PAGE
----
Italian bond yields spike again after Berlusconi vote

Italian prime minister Silvio Berlusconi faces renewed calls to resign after he failed to secure a parliamentary majority in a budget vote among MPs.

Berlusconi’s coalition won 308 votes out of a total of 630 in a vote to approve Italy’s national accounts for 2010, eight short of an absolute majority, as the Italian opposition increased calls for him to stand down.

Italian 10-year bond yields, which had reached highs of 6.74% earlier on Tuesday before easing after the European Central Bank intervened with another round of bond purchases, rose to a new euro-era high of 6.75% in the aftermath of the vote.

Opposition leader Pier Luigi Bersani said Italy ran the risk of losing access to financial markets if Berlusconi did not step down immediately.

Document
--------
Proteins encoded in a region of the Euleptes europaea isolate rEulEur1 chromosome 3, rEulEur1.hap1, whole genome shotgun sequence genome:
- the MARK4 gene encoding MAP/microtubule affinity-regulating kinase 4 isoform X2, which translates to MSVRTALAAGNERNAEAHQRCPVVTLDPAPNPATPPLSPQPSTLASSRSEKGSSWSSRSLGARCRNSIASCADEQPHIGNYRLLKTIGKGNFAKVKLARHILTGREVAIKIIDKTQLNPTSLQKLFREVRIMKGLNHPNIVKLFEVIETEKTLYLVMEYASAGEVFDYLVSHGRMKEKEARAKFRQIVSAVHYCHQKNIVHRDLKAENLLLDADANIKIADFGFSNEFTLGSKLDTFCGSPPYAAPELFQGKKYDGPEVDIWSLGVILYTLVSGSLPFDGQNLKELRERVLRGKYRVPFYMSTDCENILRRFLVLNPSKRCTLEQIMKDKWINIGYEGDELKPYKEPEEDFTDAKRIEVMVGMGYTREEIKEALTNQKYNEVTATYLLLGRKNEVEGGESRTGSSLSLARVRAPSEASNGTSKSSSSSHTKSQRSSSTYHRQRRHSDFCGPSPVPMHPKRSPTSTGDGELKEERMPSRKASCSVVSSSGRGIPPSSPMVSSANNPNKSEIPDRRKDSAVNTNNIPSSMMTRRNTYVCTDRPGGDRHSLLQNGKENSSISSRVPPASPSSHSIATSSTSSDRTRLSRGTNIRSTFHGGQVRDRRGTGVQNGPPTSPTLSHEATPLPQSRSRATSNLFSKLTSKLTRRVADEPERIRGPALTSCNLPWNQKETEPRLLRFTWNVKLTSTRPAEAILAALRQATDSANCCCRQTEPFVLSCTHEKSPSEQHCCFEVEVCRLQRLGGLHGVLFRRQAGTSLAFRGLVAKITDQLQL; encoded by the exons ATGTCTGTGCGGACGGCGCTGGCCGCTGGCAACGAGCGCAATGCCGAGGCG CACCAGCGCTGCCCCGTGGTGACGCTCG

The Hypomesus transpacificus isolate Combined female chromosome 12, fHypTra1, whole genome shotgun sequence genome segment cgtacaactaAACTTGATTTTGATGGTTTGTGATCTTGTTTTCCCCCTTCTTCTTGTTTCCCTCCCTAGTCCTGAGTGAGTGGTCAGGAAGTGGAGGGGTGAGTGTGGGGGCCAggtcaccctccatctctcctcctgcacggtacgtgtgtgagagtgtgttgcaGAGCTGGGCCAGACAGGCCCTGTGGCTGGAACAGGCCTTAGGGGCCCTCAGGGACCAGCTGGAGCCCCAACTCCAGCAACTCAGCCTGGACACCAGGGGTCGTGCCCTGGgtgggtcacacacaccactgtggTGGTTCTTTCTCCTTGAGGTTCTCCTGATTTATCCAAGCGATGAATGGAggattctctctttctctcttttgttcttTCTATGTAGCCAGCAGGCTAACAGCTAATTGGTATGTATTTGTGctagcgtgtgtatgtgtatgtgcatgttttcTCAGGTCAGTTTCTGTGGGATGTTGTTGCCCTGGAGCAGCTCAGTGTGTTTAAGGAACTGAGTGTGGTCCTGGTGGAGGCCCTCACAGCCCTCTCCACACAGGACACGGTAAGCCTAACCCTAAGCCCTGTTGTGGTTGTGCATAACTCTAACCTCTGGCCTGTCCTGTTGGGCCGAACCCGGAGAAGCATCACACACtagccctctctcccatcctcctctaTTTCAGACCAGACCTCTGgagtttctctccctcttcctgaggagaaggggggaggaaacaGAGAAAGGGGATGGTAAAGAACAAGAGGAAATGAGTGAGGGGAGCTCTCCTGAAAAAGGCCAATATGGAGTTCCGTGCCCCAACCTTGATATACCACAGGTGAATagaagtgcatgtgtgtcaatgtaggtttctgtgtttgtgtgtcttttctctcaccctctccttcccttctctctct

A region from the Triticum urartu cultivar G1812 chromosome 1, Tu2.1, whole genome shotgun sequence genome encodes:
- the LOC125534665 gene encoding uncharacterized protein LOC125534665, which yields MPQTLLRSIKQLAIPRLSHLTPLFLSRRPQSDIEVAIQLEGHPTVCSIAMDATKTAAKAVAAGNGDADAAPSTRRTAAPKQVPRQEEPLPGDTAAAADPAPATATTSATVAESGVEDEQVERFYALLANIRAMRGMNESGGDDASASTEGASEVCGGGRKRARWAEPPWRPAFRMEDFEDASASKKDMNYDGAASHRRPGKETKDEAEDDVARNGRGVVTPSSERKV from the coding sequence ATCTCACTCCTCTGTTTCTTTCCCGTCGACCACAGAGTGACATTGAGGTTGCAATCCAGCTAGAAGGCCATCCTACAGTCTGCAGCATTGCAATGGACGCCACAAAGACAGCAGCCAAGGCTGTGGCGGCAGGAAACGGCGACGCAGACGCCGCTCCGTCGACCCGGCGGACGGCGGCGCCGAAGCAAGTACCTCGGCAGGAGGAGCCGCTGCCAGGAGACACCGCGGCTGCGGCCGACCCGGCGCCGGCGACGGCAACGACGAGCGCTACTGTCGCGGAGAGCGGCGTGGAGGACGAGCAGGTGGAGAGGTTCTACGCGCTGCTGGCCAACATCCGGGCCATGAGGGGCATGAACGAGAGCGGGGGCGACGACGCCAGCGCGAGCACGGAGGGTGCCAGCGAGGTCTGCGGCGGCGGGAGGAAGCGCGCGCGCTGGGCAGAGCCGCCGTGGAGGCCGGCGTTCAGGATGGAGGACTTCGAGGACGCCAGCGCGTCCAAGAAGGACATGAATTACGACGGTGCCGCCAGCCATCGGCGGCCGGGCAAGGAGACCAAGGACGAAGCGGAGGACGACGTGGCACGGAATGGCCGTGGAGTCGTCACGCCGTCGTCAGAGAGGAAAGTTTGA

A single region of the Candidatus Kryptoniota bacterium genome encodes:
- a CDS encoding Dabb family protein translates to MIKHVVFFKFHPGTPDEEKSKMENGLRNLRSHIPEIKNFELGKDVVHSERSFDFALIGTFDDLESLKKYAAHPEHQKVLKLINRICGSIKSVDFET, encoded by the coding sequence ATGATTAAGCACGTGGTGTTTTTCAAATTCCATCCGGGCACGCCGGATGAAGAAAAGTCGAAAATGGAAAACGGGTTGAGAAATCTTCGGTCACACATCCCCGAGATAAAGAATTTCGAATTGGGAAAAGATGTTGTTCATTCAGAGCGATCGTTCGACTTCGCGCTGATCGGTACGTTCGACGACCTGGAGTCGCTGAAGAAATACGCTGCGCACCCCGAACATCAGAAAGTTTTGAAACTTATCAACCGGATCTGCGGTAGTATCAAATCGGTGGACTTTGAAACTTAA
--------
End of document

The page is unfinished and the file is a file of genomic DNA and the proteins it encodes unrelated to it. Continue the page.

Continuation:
“I ask you, Mr Prime Minister, with all my strength, to finally take account of the situation…and resign,” Bersani said, according to Reuters.

“The hope will be that Italy can quickly gain a new government with the stomach and the ability to implement major structural reforms. But this alone will not solve Italy’s woes,” said Ben May, European economist at Capital Economics.

“Even if structural reforms are quickly implemented, it will still probably take a decade or more of wage and cost deflation for Italy to regain competitiveness within the euro-zone, implying that the economy may suffer another decade of near stagnation.”


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